Data Storage Part II: Once we have covered how the data is stored, we will need to then understand how NTFS handles keeping track of file and folder placement. The Master File Table will be discussed in great detail. Where it is placed, many of the components of the record will be discussed and how they relate to what we see translated into the file explorer.

Week 5:

Data Storage Part III: This week will be totally dedicated to run lists. This component is the key to breaking down how the clusters are stored. The method that Microsoft uses to track clusters is very complicated so I want to give this subject a full week.

Week 6:

Data Storage Part IV: Now that we have all of the theory of the MFT, this week we will cover how to recover data using a damaged MFT.

Week 7:

Hard drive theory: This will be a brief overview of hard drive design from a data recovery specialist’s point of view. Sector mapping, system area design. Permanent Defect tables. Growing Defect tables. Bad sectors, and how that relates to performance. How the operating system reacts to a bad sector. S.M.A.R.T early warning technology.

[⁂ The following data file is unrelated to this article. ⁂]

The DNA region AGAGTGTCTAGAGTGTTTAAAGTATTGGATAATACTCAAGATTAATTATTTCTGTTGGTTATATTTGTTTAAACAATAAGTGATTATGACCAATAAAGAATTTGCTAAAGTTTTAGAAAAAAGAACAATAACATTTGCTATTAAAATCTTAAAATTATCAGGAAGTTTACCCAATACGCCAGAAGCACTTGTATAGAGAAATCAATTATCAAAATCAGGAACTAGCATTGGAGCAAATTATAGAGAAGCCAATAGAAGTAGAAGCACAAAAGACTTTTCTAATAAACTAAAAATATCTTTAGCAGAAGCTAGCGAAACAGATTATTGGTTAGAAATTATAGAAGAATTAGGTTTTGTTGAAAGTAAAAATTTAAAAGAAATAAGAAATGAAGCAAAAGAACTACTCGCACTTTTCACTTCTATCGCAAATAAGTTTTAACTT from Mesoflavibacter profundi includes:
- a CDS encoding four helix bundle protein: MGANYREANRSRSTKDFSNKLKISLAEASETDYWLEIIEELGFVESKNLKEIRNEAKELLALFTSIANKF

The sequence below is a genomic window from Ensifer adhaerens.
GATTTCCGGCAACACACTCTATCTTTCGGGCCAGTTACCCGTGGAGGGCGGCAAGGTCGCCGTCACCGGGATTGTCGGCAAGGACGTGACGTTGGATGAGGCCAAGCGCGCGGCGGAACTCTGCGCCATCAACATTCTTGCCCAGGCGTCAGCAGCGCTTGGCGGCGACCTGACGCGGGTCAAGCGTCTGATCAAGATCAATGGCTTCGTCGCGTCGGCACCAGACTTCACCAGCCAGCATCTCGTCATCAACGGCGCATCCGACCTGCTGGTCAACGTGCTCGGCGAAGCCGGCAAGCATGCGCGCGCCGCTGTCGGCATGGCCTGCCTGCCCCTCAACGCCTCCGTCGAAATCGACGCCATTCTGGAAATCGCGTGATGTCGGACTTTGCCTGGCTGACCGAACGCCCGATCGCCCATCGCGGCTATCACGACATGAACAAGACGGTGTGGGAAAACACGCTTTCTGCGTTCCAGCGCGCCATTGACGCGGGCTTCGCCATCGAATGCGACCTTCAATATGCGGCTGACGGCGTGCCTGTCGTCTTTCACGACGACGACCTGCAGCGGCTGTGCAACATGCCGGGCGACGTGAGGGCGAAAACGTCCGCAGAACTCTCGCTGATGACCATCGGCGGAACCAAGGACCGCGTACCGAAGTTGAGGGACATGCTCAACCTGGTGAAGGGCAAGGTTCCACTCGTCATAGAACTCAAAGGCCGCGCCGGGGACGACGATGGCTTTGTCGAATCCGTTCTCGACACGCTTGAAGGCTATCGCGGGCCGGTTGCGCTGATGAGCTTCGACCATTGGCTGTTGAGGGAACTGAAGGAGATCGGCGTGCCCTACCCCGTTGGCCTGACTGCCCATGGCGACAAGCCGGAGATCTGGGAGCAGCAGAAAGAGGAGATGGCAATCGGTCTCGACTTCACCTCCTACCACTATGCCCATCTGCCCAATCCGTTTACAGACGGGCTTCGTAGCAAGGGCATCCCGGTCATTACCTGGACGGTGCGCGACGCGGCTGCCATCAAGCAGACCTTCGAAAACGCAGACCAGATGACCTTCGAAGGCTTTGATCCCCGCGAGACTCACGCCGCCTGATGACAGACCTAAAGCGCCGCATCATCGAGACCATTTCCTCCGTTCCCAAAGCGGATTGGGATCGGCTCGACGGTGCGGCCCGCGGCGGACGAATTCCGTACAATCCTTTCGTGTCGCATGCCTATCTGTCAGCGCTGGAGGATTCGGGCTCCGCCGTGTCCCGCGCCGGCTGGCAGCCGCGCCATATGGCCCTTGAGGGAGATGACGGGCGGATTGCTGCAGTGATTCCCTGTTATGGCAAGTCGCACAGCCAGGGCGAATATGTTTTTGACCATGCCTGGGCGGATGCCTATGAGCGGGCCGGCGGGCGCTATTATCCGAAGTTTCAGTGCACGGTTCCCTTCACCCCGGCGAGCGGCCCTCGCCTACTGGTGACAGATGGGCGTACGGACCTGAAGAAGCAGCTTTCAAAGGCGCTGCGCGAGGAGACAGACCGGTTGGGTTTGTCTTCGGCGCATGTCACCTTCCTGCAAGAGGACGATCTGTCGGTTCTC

Week 8:

JPEG File recovery: The JFIF file format and how that relates to raw data recovery. Data mining, file carving and techniques used to extract data from a totally destroyed file system.

Week 9:

MP3 File recovery: The MPEG III file format will be covered and how that relates to file recovery. How data mining and file carving techniques may be used to recover the file. The ID3 data tag format and how that can be used to recover a more complete MP3 file.

Week 10:

Scenario: Hard drive has been fdisked, how do I recover?

Week 11:

Scenario: Hard drive has been formatted, how do I recover?

Week 12:

Scenario: Files have been deleted, how do I recover?

Week 13:

Scenario: I used the restore function from the manufacturer, how do I recover?

Week 14:

Scenario: Multiple partitioned drive made into single partition, how do I recover second partition?

Week 15:

Scenario: USB hard drive cannot be addressed, how do I recover?

Week 16:

Scenario: I lost all of my Canon CR2 Raw format pictures, how do I Recover from the flash chip?

Week 17: